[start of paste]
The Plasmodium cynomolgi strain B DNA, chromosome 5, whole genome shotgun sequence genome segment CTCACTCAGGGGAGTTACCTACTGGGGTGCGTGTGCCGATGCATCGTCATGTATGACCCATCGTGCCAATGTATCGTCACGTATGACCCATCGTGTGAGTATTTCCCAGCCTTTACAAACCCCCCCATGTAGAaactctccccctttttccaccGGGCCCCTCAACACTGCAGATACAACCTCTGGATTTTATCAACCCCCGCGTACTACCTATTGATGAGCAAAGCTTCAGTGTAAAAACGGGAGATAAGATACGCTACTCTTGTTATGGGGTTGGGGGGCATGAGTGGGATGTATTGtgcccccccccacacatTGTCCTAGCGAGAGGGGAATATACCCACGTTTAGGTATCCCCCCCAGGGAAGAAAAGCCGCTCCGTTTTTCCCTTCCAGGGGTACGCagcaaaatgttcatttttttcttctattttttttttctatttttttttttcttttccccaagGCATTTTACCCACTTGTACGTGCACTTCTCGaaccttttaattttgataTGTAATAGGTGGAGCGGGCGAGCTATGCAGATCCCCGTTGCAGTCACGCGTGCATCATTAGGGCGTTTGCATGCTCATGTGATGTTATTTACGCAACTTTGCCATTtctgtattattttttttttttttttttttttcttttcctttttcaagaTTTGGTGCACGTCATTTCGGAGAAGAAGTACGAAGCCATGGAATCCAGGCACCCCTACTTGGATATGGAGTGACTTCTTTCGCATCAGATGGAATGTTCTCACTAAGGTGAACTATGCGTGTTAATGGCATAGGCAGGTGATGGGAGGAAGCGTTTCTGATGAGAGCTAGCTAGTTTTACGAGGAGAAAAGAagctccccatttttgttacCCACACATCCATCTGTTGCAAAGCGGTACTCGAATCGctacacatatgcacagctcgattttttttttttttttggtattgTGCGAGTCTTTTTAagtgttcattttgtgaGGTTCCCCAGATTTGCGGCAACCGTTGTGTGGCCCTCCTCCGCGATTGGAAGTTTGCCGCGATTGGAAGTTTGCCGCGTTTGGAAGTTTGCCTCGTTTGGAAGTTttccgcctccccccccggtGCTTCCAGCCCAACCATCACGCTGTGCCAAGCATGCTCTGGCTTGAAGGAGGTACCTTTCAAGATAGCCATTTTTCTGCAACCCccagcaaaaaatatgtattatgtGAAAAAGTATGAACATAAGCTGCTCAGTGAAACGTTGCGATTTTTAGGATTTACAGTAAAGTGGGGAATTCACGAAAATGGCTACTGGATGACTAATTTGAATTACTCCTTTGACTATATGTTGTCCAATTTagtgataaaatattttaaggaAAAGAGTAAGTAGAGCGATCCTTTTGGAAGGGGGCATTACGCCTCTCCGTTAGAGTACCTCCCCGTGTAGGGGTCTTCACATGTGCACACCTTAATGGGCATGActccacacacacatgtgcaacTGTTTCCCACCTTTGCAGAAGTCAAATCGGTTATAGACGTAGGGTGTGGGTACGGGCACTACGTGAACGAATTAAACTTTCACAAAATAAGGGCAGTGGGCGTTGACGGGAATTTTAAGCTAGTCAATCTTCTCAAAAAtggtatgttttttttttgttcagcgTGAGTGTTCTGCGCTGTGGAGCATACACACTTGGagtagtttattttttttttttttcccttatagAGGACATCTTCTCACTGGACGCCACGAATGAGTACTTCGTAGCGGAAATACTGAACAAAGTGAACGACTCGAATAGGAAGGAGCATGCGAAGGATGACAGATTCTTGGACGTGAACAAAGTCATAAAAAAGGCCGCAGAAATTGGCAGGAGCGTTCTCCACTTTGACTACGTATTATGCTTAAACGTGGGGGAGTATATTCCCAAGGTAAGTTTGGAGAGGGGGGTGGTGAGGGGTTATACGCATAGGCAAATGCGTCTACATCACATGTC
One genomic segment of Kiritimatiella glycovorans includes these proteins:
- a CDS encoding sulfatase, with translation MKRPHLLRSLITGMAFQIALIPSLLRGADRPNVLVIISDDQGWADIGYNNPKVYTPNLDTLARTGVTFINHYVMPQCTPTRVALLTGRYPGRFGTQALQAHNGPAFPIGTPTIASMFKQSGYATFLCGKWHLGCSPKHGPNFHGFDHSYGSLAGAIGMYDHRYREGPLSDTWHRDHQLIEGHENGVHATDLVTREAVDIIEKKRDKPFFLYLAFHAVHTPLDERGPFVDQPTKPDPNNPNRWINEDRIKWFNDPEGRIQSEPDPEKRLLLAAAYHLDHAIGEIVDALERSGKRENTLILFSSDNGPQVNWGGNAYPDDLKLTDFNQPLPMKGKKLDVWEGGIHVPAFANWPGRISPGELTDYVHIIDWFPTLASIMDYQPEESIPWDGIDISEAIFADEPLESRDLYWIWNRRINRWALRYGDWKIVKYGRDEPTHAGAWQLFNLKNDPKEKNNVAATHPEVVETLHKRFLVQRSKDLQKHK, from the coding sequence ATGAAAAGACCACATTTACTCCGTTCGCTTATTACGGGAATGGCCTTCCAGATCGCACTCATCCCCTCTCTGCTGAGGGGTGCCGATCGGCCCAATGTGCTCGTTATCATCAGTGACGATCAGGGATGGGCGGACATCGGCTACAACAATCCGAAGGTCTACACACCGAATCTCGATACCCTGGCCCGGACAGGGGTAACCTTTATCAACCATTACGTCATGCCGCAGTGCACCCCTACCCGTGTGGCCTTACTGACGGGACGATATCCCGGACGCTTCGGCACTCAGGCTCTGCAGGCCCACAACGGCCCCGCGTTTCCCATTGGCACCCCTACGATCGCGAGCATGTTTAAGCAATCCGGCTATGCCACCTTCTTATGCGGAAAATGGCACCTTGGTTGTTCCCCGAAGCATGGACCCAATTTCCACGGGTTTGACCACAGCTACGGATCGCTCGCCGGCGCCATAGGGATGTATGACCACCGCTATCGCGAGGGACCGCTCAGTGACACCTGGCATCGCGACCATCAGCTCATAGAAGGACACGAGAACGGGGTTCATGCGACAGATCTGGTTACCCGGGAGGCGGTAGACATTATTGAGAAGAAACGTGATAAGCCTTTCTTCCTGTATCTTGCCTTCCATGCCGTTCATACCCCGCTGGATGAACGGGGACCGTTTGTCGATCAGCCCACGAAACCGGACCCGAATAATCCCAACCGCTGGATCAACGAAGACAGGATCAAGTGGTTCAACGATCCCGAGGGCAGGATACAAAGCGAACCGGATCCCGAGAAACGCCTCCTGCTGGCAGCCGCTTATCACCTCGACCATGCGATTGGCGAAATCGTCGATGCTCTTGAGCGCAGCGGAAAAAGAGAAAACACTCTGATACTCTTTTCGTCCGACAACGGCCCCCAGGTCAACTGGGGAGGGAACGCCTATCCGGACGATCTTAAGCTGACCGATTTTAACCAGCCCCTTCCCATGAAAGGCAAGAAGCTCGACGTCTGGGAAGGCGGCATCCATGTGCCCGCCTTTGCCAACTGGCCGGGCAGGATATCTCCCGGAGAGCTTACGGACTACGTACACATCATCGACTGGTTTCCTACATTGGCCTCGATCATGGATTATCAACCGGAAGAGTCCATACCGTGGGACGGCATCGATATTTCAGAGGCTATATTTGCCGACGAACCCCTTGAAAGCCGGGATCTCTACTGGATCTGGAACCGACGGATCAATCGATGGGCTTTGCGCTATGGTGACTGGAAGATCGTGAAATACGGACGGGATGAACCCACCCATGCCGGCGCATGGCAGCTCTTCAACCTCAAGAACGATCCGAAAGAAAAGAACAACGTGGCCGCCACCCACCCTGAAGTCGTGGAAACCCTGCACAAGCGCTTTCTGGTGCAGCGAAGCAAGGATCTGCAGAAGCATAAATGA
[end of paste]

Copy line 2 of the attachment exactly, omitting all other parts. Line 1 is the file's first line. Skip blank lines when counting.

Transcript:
One genomic segment of Kiritimatiella glycovorans includes these proteins: